In choosing the Henry Ford Museum in Dearborn, Mich., to launch his run for the White House, former Massachusetts Gov. Mitt Romney selected a backdrop that had deep personal and symbolic meaning.
Romney is a native Michigander. It is where he met Ann, his wife of 37 years, and it is where his father George served as a popular governor for six years.
That explains the Michigan part. Now for the Ford Museum.
Romney explained that as a child he and his father would talk about cars and how much that cemented their relationship. Indeed, the Ford Museum is an awe-inspiring house of car worship -- with machines that moved us physically and emotionally.
Romney's love for cars is in his blood. His father was president of AMC, the company that created the Rambler (the shiny beige-colored car to his left on the stage this morning). The elder Romney is often credited with having coined the phrase "compact car," and was said to have hoped the little Rambler would one day move America beyond the "gas guzzling dinosaurs of the past."
You may have also noticed a huge airplane above Romney during the speech. That was a DC-3, the plane that changed transportation as we know it today - taking flight from the fancy of the wealthy to the masses.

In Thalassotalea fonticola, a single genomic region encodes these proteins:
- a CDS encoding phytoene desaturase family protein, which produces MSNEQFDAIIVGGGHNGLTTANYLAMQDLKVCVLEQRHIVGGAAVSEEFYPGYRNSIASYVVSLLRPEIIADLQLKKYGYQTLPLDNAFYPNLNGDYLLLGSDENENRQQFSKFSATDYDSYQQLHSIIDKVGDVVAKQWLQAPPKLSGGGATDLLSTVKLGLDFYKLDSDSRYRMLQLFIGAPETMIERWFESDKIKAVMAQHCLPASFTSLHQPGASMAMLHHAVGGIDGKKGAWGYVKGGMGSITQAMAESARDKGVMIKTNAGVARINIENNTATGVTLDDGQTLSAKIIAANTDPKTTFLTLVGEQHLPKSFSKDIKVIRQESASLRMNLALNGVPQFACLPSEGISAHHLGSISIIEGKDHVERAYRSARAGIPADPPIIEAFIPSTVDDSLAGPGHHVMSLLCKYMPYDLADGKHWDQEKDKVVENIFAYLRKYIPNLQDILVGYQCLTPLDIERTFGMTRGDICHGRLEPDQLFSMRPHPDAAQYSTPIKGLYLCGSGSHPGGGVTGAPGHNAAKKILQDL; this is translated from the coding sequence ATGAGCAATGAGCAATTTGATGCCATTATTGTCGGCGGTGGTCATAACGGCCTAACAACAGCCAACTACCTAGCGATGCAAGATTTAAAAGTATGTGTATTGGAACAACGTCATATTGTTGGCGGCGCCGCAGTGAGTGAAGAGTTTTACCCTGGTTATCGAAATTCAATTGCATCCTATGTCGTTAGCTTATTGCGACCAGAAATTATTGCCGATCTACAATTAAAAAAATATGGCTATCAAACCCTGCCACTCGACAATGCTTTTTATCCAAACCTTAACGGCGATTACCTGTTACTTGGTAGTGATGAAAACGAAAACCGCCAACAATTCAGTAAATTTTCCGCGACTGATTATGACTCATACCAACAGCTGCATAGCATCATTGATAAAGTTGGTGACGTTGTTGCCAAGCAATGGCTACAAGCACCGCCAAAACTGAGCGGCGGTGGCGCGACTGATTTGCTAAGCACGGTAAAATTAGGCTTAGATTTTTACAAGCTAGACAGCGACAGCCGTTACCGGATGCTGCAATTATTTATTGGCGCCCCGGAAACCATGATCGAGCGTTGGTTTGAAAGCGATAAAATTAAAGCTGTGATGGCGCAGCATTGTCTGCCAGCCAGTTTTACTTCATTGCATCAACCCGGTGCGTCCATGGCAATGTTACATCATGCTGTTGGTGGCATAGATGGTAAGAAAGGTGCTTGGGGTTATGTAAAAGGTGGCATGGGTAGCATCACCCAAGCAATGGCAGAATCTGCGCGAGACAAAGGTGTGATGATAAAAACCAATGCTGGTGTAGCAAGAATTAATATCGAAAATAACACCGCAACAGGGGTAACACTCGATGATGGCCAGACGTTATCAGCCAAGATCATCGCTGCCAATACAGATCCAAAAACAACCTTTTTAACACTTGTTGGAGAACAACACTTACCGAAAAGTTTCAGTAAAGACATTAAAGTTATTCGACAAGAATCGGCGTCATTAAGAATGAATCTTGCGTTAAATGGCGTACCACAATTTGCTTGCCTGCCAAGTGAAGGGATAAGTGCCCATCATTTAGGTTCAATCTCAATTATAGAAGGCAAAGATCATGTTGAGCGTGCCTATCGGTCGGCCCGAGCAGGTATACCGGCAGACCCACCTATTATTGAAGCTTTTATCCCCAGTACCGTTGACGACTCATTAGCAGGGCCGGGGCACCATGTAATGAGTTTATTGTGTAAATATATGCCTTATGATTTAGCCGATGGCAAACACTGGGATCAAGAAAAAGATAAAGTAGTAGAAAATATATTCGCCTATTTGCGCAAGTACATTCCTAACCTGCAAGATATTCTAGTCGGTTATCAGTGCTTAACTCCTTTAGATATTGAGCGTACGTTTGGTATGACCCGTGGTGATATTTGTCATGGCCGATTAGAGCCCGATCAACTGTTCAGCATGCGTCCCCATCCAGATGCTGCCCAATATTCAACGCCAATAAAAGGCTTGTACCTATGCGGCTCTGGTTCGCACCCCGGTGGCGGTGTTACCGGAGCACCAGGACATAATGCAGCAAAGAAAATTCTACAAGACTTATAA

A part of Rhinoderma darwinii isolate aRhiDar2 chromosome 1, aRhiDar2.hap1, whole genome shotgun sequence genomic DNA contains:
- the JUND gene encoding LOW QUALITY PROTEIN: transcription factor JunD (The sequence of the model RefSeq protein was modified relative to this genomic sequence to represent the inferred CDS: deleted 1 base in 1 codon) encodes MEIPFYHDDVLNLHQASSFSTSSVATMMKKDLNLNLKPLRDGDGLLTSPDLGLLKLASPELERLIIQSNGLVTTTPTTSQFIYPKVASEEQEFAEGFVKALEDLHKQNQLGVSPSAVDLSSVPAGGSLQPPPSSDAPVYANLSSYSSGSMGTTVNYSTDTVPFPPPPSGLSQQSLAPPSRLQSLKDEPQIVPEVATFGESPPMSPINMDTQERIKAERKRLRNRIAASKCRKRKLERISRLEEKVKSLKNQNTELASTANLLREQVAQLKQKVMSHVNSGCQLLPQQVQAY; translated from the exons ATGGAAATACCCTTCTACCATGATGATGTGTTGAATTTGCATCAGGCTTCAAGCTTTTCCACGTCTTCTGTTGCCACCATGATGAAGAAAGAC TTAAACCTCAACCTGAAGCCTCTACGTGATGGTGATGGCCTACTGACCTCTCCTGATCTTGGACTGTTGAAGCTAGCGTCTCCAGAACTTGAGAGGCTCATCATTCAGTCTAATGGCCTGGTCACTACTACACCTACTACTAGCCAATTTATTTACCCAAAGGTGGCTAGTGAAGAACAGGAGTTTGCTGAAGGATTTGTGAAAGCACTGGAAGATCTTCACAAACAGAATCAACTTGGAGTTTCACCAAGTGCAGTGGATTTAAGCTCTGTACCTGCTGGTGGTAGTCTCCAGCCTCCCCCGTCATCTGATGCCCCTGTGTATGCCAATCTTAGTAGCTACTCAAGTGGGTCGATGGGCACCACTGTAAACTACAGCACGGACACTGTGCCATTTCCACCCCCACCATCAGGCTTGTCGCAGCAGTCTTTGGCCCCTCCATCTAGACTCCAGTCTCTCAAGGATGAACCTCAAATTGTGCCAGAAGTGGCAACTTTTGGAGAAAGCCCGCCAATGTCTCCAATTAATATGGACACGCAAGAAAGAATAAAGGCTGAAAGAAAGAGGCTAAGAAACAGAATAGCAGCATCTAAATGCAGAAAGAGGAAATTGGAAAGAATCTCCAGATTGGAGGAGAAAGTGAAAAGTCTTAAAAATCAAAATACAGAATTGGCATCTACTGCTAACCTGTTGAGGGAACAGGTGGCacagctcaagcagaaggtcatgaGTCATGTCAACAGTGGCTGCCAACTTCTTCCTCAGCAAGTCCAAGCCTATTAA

Like their creators, each machine here personifies an idea, an endless possibility. An innovation that transformed.
"That's really what it's all about," says Romney political consultant Katie Packer. "The belief that if you can dream it you can do it. The Governor knows that well."
As he begins his dream of one day leading the United States, Romney's greatest inspiration for innovation may have to come from within.
Photo caption: Romney announces his candidacy for president at The Henry Ford Museum in Dearborn, Mich., Tuesday, Feb. 13, 2007. Behind him are a Ford Escape Hybrid, his father's Rambler and a Douglas DC-3. (AP Photo/Carlos Osorio)